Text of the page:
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Garam Masala

Garam Masala
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Garam masala and masala (a mixture of spices) is a blend of ground spices common in North Indian and other South Asian cuisines. It is used alone or with other seasonings. The word garam refers to intensity of the spices rather than capsaicin content.

While “garam masala” literally means “spicy hot mixture” of dried spices. A spice is a dried seed, fruit, root, bark, or vegetative substance used in significant quantities as a food additive that imparts aroma, colour and flavor to food preparations, sometimes mask undesirable odours and at the same time possess several medicinal and pharmacological properties. They act as tonic, carminative, stomachic, diuretic, and antispasmodic.

A typical Indian version of garam masala contains: black and white peppercorns, cloves, cinnamon, black and white cumin seeds, black, brown, and green cardamom pods
Some recipes call for spices to be blended with herbs, while others for the spices to be ground with water, vinegar, coconut milk, or other liquids, to make a paste. In some recipes nuts, onion, or garlic may be added. The flavours may be carefully blended to achieve a balanced effect, or a single flavour may be emphasized. A masala may be toasted before use to release its flavours and aromas.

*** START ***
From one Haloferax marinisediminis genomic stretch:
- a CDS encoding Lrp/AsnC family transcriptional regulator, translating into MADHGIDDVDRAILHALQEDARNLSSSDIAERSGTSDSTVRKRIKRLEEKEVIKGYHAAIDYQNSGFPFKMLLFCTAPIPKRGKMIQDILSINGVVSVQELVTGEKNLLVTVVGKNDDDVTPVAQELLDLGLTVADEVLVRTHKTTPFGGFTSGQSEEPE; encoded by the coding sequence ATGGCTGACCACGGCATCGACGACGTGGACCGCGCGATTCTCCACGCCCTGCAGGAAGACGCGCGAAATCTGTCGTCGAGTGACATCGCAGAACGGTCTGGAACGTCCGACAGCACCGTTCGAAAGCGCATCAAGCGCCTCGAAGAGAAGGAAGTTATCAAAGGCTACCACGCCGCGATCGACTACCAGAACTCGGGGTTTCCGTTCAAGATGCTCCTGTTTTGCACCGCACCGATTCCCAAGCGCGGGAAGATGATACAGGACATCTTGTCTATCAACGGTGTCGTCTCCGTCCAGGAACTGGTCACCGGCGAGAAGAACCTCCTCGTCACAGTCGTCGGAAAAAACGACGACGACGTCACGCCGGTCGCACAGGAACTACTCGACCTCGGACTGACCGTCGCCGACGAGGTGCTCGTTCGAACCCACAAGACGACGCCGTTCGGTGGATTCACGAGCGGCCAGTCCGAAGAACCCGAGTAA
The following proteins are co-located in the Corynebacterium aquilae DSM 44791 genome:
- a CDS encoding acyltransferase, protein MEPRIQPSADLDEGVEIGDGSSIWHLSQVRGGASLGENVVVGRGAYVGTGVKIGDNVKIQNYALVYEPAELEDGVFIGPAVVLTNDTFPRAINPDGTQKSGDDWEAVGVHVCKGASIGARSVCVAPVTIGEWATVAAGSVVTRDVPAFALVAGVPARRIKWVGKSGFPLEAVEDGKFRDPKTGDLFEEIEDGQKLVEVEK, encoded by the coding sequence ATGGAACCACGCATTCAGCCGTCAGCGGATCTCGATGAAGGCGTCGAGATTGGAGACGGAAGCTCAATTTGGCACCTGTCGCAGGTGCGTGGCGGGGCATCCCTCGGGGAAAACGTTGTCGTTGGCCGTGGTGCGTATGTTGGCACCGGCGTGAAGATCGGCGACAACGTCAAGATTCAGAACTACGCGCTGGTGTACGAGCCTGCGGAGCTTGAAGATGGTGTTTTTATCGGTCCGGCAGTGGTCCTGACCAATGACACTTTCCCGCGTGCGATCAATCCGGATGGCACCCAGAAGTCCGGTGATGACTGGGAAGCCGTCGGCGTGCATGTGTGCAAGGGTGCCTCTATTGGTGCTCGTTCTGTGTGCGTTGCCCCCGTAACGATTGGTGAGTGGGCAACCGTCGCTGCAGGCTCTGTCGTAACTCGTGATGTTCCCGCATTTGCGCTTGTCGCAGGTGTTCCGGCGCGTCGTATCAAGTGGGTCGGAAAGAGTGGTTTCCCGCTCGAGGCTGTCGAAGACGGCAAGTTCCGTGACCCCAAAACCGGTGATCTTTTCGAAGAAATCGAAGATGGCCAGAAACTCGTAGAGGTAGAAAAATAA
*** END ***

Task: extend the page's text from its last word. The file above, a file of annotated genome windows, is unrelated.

The composition of garam masala differs regionally, with many recipes across India according to regional and personal taste, and none is considered more authentic than others. The components of the mix are toasted, then ground together.

Apart from enhancing the taste  and  flavor  of  food,  spices have  been  widely believed  to  exert  digestive  stimulant  action.

Spices stimulate gastric function:  spices influences salivary, gastric, biliary and pancreatic secretions, terminal digestive enzymes of small intestine and help in digestion.

Intensify salivary flow and  gastric  juice  secretion.

Stimulates the liver: They induce higher secretion of bile acids which play a vital role in fat digestion and absorption.

Stimulates pancreatic enzymes: spices affect the activity of pepsin, trypsin, increases  pancreatic lipase, amylase activity.

Influences digestive  enzymes  of  small  intestinal mucosa.Reduces food transit time.

Improves the palatability.

Read More at Wikipedia

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